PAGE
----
For example, the majority of non-executives have reflected that during the first wave they have been relatively passive, recognising the need to allow executive colleagues to ‘get on and deliver’. This is perhaps at odds with Nadler’s model, which suggests boards will typically take an ‘intervening’ position during a crisis. However, as we emerge from the lockdown period, there has been a noticeable shift towards more balanced and engaged boards, in which non-executives again feel they have a more substantial contribution to make.

It is our view that these are the sorts of fundamental questions – around purpose, focus, resource and culture – that boards should be consistently and proactively asking themselves.

How to make your board great

Unfortunately, there is no magic recipe and no quick fix. Boards need to devote time and energy to improving their effectiveness and this also needs to comprise a range of elements: behaviours and culture, systems and processes, as well as a healthy dose of developmental support.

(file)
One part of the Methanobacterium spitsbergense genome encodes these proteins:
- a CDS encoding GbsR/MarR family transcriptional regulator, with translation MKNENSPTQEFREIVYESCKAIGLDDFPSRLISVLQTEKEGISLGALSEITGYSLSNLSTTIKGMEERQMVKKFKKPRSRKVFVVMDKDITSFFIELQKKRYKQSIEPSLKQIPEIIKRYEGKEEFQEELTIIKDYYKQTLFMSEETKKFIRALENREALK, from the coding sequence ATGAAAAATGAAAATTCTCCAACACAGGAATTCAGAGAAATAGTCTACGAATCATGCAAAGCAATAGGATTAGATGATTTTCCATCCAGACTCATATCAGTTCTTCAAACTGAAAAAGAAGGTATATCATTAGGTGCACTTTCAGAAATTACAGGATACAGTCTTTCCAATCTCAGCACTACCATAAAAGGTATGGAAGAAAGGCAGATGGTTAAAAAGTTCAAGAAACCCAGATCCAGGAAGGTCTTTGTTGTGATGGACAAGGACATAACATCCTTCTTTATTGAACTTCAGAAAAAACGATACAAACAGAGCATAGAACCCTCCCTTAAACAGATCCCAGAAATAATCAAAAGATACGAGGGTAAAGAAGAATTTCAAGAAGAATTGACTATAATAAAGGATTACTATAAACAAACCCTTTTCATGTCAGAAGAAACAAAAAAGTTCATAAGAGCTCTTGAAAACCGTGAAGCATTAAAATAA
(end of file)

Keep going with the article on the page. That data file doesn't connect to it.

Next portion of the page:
In the emerging new world, we know a lot more will be expected of boards – and they should be clear about how they are going to equip themselves, both to meet the expectations of others and to set their own. The bar has been raised. 

Clarity about the collective impact of the board and the way that will be achieved requires time, space and insight about the importance of board development as a core activity. It also requires a practical framework that allows the board to make its own decisions about the type of board it seeks to be and how it intends to get there, with the same level of rigour as it would execute any of its other business.

Over the last decade GGI has developed a range of maturity matrices and other tools that can help boards assess and plan their development. Already these matrices are being revised to keep pace with the changing world and we would welcome more involvement from boards who are actively considering their next steps on the route to greater maturity.

If this bulletin prompts any questions or comments, please call us on 07732 681120 or email advice@good-governance.org.uk